Johnson encouraged people to seek virtual mental health and substance use support through the Wellness Together Canada portal, as well as its companion app, PocketWell. To date, more than 2.4 million people in Canada had accessed support through the portal, he said, which offers free educational content, self-guided therapy, moderated peer-to-peer support, and one-to-one counseling with qualified health professionals .
Canadians can also receive urgent crisis support from distress centers in their communities, said Johnson. These services include 24-hour crisis support, professional counseling, peer support, and referrals.
Systems-Level Strategies Needed
“The mental health impacts of the pandemic have helped to clearly demonstrate the need for systems-level strategies to respond to the differential mental health needs of our populations,” Emily Jenkins, PhD, an associate professor of nursing and a mental health researcher at the University of British Columbia, told Medscape. The need is particularly acute among patients who were already experiencing health and social inequities that contributed to significant mental health challenges during the pandemic, Jenkins added.
Jenkins, who wasn’t involved with the survey, has been involved in several studies of the effects of the COVID-19 pandemic on mental health. She and colleagues found significant disparities, particularly with respect to preexisting mental health conditions, disability, sexual orientation, and Indigenous identity.
“Knowing what we know from decades of population health research, we must invest in efforts that go beyond individual responsibility and behavior recommendations to also include those that create conditions conducive to the mental health of everyone,” she said.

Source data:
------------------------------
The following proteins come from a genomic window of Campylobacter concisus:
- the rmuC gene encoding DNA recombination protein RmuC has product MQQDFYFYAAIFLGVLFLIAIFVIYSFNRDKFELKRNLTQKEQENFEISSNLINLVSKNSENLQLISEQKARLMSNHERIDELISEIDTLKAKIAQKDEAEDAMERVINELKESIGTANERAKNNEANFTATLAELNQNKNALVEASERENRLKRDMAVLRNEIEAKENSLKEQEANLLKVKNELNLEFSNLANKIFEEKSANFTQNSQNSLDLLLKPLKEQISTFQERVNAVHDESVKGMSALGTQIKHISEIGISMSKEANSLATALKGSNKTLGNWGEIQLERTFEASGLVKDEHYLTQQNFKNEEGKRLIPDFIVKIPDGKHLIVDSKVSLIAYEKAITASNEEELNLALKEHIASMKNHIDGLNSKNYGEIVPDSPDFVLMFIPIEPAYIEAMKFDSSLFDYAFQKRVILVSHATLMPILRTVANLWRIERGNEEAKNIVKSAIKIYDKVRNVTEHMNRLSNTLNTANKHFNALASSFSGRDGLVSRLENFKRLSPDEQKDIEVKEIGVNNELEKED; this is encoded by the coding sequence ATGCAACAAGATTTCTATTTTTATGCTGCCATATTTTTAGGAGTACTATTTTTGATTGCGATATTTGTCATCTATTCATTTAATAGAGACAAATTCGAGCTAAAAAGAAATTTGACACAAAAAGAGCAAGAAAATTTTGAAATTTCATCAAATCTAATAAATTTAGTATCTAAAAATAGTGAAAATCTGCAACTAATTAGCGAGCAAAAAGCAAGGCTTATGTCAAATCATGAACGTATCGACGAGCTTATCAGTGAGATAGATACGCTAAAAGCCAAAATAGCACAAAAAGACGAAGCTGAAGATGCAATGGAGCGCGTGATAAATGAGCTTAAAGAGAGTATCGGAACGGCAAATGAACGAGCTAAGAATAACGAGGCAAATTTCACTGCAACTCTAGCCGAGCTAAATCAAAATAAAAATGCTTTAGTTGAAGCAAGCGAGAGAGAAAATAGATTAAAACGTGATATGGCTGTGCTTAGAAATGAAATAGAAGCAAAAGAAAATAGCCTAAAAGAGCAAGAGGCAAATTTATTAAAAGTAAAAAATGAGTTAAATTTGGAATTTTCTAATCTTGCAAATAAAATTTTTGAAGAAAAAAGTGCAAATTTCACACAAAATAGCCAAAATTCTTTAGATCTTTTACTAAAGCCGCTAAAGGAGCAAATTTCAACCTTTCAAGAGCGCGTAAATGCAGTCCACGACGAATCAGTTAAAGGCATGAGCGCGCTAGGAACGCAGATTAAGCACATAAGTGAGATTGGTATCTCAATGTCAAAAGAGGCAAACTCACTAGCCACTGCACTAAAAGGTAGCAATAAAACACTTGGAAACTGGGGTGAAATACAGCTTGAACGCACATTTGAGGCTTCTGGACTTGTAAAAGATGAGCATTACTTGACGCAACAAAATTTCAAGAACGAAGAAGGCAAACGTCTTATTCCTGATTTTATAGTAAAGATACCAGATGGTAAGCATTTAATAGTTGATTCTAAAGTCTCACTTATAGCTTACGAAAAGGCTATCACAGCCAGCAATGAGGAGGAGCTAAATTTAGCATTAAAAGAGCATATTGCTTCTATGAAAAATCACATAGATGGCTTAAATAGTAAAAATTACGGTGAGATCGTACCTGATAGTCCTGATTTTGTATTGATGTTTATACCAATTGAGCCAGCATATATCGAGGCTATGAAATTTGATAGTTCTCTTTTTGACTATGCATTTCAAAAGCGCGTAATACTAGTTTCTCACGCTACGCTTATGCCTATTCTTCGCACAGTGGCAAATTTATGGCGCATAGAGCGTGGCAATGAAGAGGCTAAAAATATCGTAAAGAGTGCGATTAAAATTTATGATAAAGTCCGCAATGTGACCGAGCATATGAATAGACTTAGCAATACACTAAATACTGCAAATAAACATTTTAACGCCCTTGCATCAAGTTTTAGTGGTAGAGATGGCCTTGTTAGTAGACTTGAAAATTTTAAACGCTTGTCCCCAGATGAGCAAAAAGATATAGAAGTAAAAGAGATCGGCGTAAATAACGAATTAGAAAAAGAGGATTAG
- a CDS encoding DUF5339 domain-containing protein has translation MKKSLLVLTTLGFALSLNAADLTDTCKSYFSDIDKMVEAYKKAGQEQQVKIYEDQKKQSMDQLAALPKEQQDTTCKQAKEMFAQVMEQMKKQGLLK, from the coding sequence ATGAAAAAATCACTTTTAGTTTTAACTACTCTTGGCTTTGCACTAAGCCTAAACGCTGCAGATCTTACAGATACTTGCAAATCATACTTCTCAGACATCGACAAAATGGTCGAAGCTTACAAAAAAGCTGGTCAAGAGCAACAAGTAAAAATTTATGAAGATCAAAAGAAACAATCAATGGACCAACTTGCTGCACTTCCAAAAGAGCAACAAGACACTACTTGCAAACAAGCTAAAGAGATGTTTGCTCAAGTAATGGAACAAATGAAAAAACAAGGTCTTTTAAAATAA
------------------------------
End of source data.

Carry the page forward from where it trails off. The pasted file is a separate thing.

Researchers continue to study the effects of the pandemic on mental health and well-being, particularly with the aim of identifying increases in mood disorders, substance abuse, and suicide.
“When we experience a shock to the population, it takes 6 months, a year, 3 years for the mental health manifestations to occur, and with inflation on top of that, the stressors have further amplified,” Roger McIntyre, MD, professor of psychiatry and pharmacology at the University of Toronto, told Medscape.
McIntyre, who wasn’t involved with the survey, has researched pandemic-related effects on mental health. He and colleagues found high rates of symptoms associated with anxiety, depression, stress, posttraumatic stress disorder, and psychological distress across several countries, particularly among women, adults younger than 40 years, those with mental health conditions, and those who were frequently exposed to social media and news updates about the pandemic.
“We’ve had three pandemics at once — COVID-19, as well as the pandemic of loneliness and the of mental health-related problems, which both predated COVID,” he said. “It’s a triple threat, and we need to not only ascertain the burden of mental health concerns but also preempt the problems in the first place.”
The survey was funded by the Public Health Agency of Canada. Johnson, Jenkins, and McIntyre reported no relevant financial relationships.
Public Health Agency of Canada. Published online July 18, 2022. Full text